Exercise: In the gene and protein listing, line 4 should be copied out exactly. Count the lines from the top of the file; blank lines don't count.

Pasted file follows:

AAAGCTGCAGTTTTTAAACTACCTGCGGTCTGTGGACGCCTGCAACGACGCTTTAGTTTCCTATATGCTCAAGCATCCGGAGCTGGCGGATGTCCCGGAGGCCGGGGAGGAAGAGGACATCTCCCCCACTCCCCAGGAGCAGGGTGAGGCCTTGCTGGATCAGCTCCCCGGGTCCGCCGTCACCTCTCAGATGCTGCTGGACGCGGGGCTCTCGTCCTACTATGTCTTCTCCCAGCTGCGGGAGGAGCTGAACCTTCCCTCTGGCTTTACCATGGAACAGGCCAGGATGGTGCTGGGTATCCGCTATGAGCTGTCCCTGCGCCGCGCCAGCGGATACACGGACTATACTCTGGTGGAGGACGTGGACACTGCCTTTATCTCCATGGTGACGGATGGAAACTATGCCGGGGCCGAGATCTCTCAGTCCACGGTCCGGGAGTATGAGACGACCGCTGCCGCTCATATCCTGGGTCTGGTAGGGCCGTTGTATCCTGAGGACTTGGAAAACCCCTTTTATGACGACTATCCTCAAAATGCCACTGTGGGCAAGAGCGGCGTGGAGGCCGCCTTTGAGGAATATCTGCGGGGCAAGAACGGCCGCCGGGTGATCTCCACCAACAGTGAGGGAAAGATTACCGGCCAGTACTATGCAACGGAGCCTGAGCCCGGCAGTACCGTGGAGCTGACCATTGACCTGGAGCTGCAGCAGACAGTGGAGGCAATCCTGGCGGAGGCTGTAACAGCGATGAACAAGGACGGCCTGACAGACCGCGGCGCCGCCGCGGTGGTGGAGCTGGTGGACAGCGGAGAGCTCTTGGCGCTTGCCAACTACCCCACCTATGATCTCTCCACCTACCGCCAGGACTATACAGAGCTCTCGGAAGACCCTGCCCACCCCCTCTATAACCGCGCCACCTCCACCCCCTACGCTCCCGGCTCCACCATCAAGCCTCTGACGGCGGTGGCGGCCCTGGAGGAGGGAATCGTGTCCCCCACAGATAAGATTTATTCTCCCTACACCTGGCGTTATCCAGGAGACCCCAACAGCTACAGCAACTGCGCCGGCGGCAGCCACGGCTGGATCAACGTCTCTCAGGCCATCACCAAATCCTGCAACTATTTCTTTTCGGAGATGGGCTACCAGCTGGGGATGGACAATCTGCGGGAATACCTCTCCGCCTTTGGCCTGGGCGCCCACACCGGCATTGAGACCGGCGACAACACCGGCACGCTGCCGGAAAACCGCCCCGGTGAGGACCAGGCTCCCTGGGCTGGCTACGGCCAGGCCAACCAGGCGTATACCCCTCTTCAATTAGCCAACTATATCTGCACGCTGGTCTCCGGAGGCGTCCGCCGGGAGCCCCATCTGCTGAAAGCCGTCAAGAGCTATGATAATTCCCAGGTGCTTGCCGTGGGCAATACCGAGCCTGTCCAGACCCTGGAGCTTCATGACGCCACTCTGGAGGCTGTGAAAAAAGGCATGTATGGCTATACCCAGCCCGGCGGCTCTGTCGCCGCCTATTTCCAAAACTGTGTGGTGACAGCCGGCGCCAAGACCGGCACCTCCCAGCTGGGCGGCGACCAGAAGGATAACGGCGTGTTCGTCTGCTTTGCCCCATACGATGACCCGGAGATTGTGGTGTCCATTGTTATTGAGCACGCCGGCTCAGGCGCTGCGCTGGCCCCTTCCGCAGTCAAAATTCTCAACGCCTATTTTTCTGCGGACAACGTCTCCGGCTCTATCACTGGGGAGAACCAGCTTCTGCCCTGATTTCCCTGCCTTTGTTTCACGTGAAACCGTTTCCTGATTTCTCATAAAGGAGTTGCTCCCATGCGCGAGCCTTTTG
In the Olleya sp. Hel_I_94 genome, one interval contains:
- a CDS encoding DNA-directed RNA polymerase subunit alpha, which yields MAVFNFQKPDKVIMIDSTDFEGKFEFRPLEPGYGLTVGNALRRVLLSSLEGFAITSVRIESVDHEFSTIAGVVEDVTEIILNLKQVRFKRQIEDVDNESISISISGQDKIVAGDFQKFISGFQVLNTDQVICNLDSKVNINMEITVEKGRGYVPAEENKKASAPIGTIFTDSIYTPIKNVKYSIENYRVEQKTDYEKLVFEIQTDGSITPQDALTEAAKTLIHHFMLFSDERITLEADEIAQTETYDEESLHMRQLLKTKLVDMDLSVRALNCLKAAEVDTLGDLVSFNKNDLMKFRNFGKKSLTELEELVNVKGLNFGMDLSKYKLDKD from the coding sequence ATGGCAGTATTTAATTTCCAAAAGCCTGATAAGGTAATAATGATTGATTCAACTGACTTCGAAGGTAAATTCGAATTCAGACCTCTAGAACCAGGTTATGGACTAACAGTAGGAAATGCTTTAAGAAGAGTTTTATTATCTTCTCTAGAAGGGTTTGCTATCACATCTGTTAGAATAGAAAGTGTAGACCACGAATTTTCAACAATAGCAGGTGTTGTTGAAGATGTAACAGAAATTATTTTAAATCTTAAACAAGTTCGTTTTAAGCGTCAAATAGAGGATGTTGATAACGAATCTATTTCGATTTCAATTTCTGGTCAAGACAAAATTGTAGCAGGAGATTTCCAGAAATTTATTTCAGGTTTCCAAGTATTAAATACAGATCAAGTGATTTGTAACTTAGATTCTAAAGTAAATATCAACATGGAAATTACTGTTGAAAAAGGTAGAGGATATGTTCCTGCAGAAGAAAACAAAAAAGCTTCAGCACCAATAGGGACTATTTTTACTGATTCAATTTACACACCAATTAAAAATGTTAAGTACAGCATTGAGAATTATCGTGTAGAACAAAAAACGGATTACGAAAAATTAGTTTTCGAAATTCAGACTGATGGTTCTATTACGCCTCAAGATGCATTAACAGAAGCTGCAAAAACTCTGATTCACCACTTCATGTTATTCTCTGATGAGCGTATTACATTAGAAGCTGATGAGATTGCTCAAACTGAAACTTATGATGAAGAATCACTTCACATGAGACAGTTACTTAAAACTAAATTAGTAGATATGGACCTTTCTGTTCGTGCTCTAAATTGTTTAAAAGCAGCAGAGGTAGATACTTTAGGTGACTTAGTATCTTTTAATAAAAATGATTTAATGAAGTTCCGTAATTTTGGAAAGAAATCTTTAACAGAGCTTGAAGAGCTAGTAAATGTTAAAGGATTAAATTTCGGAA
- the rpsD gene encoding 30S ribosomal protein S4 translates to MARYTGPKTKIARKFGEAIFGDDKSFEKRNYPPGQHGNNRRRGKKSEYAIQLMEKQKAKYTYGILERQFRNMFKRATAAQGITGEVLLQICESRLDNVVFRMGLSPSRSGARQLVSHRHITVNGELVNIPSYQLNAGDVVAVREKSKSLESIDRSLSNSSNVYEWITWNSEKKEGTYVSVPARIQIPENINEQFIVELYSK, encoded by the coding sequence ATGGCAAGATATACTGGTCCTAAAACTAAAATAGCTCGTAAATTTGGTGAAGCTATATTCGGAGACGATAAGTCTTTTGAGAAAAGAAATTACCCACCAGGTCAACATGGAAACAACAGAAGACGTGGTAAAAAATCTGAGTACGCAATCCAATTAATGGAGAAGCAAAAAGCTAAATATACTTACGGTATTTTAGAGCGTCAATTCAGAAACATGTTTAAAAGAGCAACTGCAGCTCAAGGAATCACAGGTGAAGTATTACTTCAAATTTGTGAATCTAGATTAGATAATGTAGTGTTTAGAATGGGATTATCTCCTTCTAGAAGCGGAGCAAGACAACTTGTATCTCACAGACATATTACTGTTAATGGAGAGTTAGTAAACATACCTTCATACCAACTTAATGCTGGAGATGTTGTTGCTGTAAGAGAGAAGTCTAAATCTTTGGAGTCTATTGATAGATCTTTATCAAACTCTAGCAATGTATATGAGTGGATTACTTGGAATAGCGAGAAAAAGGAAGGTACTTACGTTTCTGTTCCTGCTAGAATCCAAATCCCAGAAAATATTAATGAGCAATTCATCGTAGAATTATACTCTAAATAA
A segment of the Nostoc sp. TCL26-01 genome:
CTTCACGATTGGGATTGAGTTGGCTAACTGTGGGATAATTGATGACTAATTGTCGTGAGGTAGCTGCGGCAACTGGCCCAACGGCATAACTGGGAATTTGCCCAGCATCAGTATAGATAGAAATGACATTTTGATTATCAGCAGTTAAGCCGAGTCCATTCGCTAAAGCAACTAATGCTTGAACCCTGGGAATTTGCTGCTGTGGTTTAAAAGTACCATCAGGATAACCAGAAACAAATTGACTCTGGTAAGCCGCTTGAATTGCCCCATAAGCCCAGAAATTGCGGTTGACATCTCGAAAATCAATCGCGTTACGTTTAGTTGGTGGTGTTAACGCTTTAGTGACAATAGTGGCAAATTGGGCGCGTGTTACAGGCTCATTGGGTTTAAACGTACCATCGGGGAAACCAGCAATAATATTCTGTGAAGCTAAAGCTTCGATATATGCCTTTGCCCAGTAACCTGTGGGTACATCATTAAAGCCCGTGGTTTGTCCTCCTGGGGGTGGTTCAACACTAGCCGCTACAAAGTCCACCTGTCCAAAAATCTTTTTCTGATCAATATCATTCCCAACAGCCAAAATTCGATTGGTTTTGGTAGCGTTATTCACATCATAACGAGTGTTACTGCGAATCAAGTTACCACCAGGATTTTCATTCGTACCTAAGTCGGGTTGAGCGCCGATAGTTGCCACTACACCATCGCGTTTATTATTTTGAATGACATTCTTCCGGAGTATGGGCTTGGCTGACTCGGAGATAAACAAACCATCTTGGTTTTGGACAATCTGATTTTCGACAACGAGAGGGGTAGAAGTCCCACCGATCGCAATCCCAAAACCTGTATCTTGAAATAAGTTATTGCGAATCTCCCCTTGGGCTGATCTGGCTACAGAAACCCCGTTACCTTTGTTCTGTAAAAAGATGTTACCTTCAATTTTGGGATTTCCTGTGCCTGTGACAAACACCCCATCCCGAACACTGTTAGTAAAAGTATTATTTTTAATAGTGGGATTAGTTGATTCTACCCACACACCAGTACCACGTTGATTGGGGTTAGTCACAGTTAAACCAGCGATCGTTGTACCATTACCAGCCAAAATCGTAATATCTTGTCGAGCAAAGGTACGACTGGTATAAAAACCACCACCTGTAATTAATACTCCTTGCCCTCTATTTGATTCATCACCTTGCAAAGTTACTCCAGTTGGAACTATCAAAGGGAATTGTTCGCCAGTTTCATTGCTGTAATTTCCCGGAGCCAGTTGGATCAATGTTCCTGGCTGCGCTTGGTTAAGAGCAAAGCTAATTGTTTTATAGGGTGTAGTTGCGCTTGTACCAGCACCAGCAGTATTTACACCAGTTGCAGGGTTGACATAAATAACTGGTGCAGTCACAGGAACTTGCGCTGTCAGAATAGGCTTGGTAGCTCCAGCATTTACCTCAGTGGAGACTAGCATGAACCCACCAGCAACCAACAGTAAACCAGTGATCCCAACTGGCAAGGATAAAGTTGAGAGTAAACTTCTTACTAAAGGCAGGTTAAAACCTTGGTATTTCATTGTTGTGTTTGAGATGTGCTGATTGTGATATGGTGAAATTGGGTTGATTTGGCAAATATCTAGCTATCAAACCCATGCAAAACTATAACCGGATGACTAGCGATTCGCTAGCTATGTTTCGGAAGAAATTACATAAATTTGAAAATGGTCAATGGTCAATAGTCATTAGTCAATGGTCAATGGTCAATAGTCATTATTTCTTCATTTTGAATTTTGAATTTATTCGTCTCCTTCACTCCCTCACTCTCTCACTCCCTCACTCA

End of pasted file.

- the rpsD gene encoding 30S ribosomal protein S4 translates to MARYTGPKTKIARKFGEAIFGDDKSFEKRNYPPGQHGNNRRRGKKSEYAIQLMEKQKAKYTYGILERQFRNMFKRATAAQGITGEVLLQICESRLDNVVFRMGLSPSRSGARQLVSHRHITVNGELVNIPSYQLNAGDVVAVREKSKSLESIDRSLSNSSNVYEWITWNSEKKEGTYVSVPARIQIPENINEQFIVELYSK, encoded by the coding sequence ATGGCAAGATATACTGGTCCTAAAACTAAAATAGCTCGTAAATTTGGTGAAGCTATATTCGGAGACGATAAGTCTTTTGAGAAAAGAAATTACCCACCAGGTCAACATGGAAACAACAGAAGACGTGGTAAAAAATCTGAGTACGCAATCCAATTAATGGAGAAGCAAAAAGCTAAATATACTTACGGTATTTTAGAGCGTCAATTCAGAAACATGTTTAAAAGAGCAACTGCAGCTCAAGGAATCACAGGTGAAGTATTACTTCAAATTTGTGAATCTAGATTAGATAATGTAGTGTTTAGAATGGGATTATCTCCTTCTAGAAGCGGAGCAAGACAACTTGTATCTCACAGACATATTACTGTTAATGGAGAGTTAGTAAACATACCTTCATACCAACTTAATGCTGGAGATGTTGTTGCTGTAAGAGAGAAGTCTAAATCTTTGGAGTCTATTGATAGATCTTTATCAAACTCTAGCAATGTATATGAGTGGATTACTTGGAATAGCGAGAAAAAGGAAGGTACTTACGTTTCTGTTCCTGCTAGAATCCAAATCCCAGAAAATATTAATGAGCAATTCATCGTAGAATTATACTCTAAATAA